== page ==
/fls/28500/site_graphics/2014/siteBackgrounds/home/background0.jpg
logo
Men's Soccer
LIVE NOW
x
spacer   My Account for spacer
spacer

Doug Kingsmore Stadium

Click image for a larger version:

Thomas F. Chapman Grandstand Photo Galleries:  Grandstand |  Formal Dedication

Directions | Seating Chart | Doug Kingsmore | Thomas F. Chapman

Doug Kingsmore Stadium, the home of Tiger baseball since 1970, has seen many changes and improvements over the years, but it has not lost its aesthetic beauty and unique feel on the west side of the Clemson University campus.

Former Clemson baseball star and Board of Trustees Emeritus Doug Kingsmore gave the athletic department a $1 million gift towards renovation of Clemson's baseball stadium, formerly known as Tiger Field. And during the 2002 and 2003 offseasons, Doug Kingsmore Stadium underwent radical renovations, as over $5 million was spent. Since then, several other renovations have been performed to keep Doug Kingsmore Stadium among the best in the country.

Kingsmore played for the Tiger varsity squad for three seasons (1952-54). An All-ACC and All-District III outfielder in 1954, Kingsmore became the first Tiger in history to hit 10 home runs in a season. He did that in 1954 while playing just 24 games. He led the ACC in home runs and runs (25) that year, and he led the Tigers in batting average (.371), slugging percentage (.742), and RBIs (27).

Kingsmore played three years of professional baseball in the Baltimore Oriole organization before beginning a successful business career. He served three terms on the Clemson University Board of Trustees and became Trustee Emeritus when his elected term expired in 2002.

Clemson was #7 in the country in average attendance (4,751) in 2013. It marked Clemson's 20th straight top-20 finish and 12th season in a row in the top 10. Thanks in large part to that support, CollegeBaseballDaily.com rated Doug Kingsmore Stadium as the #7 stadium in the nation in the summer of 2013.

This outstanding fan support from the Clemson community and the Upstate of South Carolina has contributed to the Tigers' outstanding home-field record. Clemson has played at Doug Kingsmore Stadium for 44 years and has a winning percentage of nearly 80 percent. That includes a 355-99 record (.782) in ACC regular-season contests.

The Tigers have had a winning record in all 44 seasons at Doug Kingsmore Stadium. Clemson is 567-155 (.785) at Doug Kingsmore Stadium during Jack Leggett's 20 years as head coach of the Tigers.

Nine times during the 1994 season, an opposing top-20 team tasted defeat at Doug Kingsmore Stadium, and four times a team ranked in the top three lost to the Tigers. Seven wins against top-20 teams, including three victories over a top-10 Florida State squad, were recorded at home in the 1996 season.

In 2000, the Tigers had an 8-3 record against top-25 foes at Doug Kingsmore Stadium. After Clemson won three games against #2 Florida State, Head Coach Mike Martin opined on how tough it is to play at Doug Kingsmore Stadium.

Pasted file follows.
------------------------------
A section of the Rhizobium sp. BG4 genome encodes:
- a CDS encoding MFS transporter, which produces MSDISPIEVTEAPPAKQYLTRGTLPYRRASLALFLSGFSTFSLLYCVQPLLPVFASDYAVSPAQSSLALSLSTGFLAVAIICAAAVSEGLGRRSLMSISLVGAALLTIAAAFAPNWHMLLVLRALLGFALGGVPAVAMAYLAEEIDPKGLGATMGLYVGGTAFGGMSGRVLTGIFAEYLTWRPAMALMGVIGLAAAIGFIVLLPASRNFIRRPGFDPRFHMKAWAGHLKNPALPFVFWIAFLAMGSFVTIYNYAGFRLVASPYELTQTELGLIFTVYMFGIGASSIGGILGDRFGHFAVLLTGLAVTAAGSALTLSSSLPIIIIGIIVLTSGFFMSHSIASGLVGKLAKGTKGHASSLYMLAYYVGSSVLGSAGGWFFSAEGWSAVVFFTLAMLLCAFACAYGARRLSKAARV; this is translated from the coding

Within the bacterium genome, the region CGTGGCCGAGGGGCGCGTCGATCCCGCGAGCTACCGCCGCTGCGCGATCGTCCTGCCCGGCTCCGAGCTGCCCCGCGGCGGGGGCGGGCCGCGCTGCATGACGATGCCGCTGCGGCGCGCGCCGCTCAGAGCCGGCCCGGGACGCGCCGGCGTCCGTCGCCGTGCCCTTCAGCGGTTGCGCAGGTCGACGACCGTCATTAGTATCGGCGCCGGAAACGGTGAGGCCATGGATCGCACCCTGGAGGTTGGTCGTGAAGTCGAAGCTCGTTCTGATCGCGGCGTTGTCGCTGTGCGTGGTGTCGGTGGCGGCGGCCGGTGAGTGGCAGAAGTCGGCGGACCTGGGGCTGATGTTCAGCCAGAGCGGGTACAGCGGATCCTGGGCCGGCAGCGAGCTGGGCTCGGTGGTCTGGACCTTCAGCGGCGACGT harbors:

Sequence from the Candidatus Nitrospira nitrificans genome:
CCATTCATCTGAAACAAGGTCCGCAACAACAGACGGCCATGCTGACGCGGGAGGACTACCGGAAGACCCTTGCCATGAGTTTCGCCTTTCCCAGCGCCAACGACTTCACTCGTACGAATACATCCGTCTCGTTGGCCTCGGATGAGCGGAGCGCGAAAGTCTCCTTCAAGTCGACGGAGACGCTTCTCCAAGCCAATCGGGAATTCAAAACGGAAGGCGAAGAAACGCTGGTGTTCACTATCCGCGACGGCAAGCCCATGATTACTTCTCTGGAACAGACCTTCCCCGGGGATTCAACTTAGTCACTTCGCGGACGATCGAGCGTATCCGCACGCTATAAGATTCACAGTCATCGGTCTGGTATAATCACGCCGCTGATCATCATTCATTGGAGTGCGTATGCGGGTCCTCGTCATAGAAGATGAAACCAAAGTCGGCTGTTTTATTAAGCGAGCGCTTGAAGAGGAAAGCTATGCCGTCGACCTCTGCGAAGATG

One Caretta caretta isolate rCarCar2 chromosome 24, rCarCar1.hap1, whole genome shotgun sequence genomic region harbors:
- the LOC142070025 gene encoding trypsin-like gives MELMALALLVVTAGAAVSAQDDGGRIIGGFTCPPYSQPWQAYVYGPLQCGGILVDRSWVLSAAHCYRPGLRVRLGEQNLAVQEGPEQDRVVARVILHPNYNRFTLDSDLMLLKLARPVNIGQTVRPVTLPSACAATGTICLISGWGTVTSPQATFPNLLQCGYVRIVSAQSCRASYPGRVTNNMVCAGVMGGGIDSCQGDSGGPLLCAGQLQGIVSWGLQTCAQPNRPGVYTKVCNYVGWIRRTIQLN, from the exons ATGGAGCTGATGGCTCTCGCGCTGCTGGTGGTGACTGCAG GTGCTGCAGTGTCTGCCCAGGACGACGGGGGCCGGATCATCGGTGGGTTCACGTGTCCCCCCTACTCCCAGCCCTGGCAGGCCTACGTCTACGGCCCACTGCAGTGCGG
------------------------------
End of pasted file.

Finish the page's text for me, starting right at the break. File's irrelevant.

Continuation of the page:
"If you had told me in 1992 that we were going to go to a place where we'd be 2-13 over the next eight years, I would have gone to the administration and suggested we join another conference," Martin told the Tallahassee Democrat. "Clemson is a very tough place to play...the toughest place to play of any place I've ever competed in all my years of college baseball. The good news is it's 727 days before we have to go back to Clemson."

Martin echoed those sentiments 12 years later after his top-ranked Seminoles salvaged the series with their only win in the series in the finale at Doug Kingsmore Stadium in 2012.

"That was one of the biggest wins of the year for us. I don't care what anyone says...this is the toughest place that I have had to play a baseball game in all of my years of coaching."

Doug Kingsmore Stadium has seen steady improvement since its first season in 1970 and is now one of the top facilities in the country. Just ask people at Baseball America, who released a coaches' ranking that named it one of the nation's best facilities in 2003. And that ranking was done before any of the major renovations were finished. Evidence of its rating among facilities across the nation has been demonstrated in recent years, when Doug Kingsmore Stadium was named as a site for a regional and/or a super regional in 1994, 1995, 1996, 1998, 2000, 2001, 2002, 2005, 2006, 2009, 2010, and 2011.

The renovations to Doug Kingsmore Stadium began during the summer of 2002, which has kept Clemson's ballpark among the country's best. The stadium has a brick façade that surrounds every entrance. A green roof that covers much more of the stands and a press box that is twice as large adds to the comfort of fans attending the game and the media covering it. The press box, which is accessible by elevator, includes four large booths for broadcasting and a separate media center that accommodates 18 writers.

There is also a patio area outside the press box that is above the existing stands along the first and third-base lines. The area is used for receptions and other events throughout the year.

Two ticket booths, concession stands with an adjoining picnic area, and enlarged restrooms make the facility easily accessible and fan-friendly. Reserved seats have also been added to the grandstand. A grand stairway leading from the McFadden Building parking lot to the stadium's main entrance is an added feature from a convenience and aesthetic aspect.

The players also realize improvements, as four batting cages were constructed beyond the right-field fence. The dugouts were almost doubled in length and width. And the players have a spacious locker room and lounge underneath the first-base grandstand.